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German Language and Literature

Summer 2022

  • 470:101 Elementary German

     

    This course will introduce students to the language and culture of German-speaking countries, using both prepared and authentic materials with theme-related vocabulary and grammatical structures. Students will have the opportunity to practice listening, reading, writing, and speaking in German through in-class activities and homework assignments. The program of the course corresponds to the Level A1 (Beginner) of the Common European Framework of Reference for Languages (CEFR), a widely accepted European standard for language proficiency.

    By the end of the semester students will be able to:

    • understand and use familiar everyday expressions and very basic phrases aimed at the satisfaction of needs of a concrete type
    • introduce themselves and others and can ask and answer questions about personal details such as where he/she lives, people they know and things they have
    • interact in a simple way provided the other person talks slowly and clearly and is prepared to help.More specifically, students will be able to:
    • talk about themselves, their families, and their origins
    • talk about weather and clothing
    • order food and drinks in a restaurant or a café, discuss food and cooking, use cooking recipes
    • discuss different living situations, talk about houses, rooms, etc.
    • talk about their time and make appointments
    • orient themselves in a German-speaking urban setting and ask for directions
    • talk about things that happened in the past;
    • talk about professions, job, study, recreation, and daily life
    • talk about some major landmarks and places of interest of the German-speaking countries
    • talk about health and health issues
    • express their intentions, obligations and necessities.

    No prerequisites. This course is taught in German with some explanation of grammar points in English. Not open for credit to students who have had two or more years of secondary school German. Students of 101 are strongly encouraged to enroll in Elementary German Lab 103.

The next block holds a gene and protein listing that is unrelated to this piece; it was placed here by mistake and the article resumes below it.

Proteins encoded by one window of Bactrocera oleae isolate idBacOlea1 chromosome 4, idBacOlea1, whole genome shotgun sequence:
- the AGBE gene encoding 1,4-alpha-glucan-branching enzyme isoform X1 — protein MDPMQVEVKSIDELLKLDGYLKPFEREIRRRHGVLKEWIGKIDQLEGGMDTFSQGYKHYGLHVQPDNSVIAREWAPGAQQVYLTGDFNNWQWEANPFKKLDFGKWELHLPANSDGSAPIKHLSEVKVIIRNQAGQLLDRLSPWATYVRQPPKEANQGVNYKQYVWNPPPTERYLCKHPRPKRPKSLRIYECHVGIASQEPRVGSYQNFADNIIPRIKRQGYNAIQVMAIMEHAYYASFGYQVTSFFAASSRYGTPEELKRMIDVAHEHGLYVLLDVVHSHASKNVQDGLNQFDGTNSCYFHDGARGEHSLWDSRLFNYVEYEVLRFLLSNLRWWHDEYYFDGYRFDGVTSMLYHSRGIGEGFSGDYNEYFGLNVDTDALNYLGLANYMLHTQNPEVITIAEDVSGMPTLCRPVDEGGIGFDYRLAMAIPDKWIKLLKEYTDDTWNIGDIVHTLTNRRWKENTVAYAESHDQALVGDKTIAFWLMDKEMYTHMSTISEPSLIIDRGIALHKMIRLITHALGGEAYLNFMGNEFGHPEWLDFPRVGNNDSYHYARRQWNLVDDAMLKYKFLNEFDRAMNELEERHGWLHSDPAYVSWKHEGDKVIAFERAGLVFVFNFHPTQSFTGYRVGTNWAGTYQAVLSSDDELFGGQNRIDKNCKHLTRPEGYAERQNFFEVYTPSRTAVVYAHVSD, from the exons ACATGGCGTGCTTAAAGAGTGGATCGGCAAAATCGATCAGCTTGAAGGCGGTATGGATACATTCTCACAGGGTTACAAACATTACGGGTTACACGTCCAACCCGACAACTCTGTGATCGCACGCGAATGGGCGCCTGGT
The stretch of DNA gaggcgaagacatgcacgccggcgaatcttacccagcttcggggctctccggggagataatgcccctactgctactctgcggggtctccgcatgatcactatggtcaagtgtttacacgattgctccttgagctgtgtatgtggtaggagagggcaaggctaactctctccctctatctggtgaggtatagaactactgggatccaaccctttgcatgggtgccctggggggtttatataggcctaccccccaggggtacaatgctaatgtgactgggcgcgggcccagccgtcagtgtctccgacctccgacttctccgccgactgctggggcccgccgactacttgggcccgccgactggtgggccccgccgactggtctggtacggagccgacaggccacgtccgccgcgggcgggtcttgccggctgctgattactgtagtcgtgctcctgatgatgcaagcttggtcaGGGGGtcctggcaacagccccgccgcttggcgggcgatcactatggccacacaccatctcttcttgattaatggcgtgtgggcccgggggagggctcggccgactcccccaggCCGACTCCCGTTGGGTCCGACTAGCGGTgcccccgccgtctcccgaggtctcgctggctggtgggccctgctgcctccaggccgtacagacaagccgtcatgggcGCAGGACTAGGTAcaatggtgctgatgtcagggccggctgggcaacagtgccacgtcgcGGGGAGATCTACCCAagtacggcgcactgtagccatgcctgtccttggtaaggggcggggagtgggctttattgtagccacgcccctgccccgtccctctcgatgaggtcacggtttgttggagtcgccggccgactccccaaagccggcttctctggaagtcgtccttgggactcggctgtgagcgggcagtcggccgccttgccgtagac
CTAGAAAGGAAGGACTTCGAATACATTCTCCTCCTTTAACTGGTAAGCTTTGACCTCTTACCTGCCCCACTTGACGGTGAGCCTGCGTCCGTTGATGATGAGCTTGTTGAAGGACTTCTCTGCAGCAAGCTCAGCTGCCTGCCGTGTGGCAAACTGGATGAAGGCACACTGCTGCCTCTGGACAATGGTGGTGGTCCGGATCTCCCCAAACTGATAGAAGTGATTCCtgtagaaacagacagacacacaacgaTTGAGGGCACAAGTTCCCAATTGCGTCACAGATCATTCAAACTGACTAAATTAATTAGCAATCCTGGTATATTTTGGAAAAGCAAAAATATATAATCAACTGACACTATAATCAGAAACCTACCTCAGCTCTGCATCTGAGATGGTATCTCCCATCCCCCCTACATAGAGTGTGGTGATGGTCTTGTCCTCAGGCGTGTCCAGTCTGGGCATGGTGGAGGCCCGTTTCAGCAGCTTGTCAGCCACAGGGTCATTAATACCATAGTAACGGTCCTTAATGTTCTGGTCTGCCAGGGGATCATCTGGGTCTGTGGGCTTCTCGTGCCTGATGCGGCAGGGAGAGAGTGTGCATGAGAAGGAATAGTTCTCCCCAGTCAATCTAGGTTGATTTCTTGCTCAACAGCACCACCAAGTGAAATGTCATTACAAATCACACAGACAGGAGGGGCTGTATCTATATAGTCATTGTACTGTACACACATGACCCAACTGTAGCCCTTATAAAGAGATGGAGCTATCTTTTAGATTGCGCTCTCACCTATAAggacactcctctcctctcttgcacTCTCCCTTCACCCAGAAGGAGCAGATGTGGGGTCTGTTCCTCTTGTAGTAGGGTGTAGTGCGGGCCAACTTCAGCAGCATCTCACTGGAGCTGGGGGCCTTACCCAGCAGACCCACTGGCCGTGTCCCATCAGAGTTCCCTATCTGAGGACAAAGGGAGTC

• 470:109 Introductory Business German I

    Introductory German for Business 470:109

    German, Austrian, and Swiss companies traditionally enjoy worldwide an excellent reputation representing innovation, quality and cutting-edge technology. EU Member States are collectively the United States’ biggest trading partner, and Germany, as Europe’s largest economy, is at the heart of that relationship. After China and the United States, Germany is the world’s third-largest exporter. In 2017, bilateral trade between Germany and the US in goods and services totaled nearly $238 billion, with U.S. exports of $85 billion and imports of $153 billion. US affiliates of German firms employ over 670,000 American workers. A great number of German corporations and banks have branches in New Jersey and the New York City area. Many companies name German as the language they would most like their employees to know.

    This hybrid course presents an introduction to the language typically used in business settings in German-speaking countries. It prepares students to the use of the language in specific business-related contexts and helps them develop a better understanding of the German corporate culture. In this course the students will practice reading, writing, listening, and speaking on topics relevant to the German-language business environment at the beginner level.

    During the course, students will work with such topics as:

    • Meeting business partners;
    • Business trips, company visits, professional fairs;
    • Offers, purchasing, and leasing;
    • Day-to-day office life;
    • Office organization and equipment.

    The course is taught in German with English used in comparisons and translation exercises.

  • 470:110 Introductory Business German II

    Introductory German for Business 470:110

    German, Austrian, and Swiss companies traditionally enjoy worldwide an excellent reputation representing innovation, quality and cutting-edge technology. EU Member States are collectively the United States’ biggest trading partner, and Germany, as Europe’s largest economy, is at the heart of that relationship. After China and the United States, Germany is the world’s third-largest exporter. In 2017, bilateral trade between Germany and the US in goods and services totaled nearly $238 billion, with U.S. exports of $85 billion and imports of $153 billion. US affiliates of German firms employ over 670,000 American workers. A great number of German corporations and banks have branches in New Jersey and the New York City area. Many companies name German as the language they would most like their employees to know.

    This hybrid course continues to introduce students to the language typically used in business settings in German-speaking countries. It prepares students to the use of the language in specific business-related contexts and helps them develop a better understanding of the German corporate culture. In this course, students will practice reading, writing, listening, and speaking on topics relevant to the German-language business environment at the elementary level.

    During the course the students will work with such topics as:

    • Business statistics;
    • Job search;
    • Business planning;
    • IT;
    • Social meetings with business partners and small talk.

    The course is taught in German with English used in comparisons and translation exercises.

     

German Language and Literature Information

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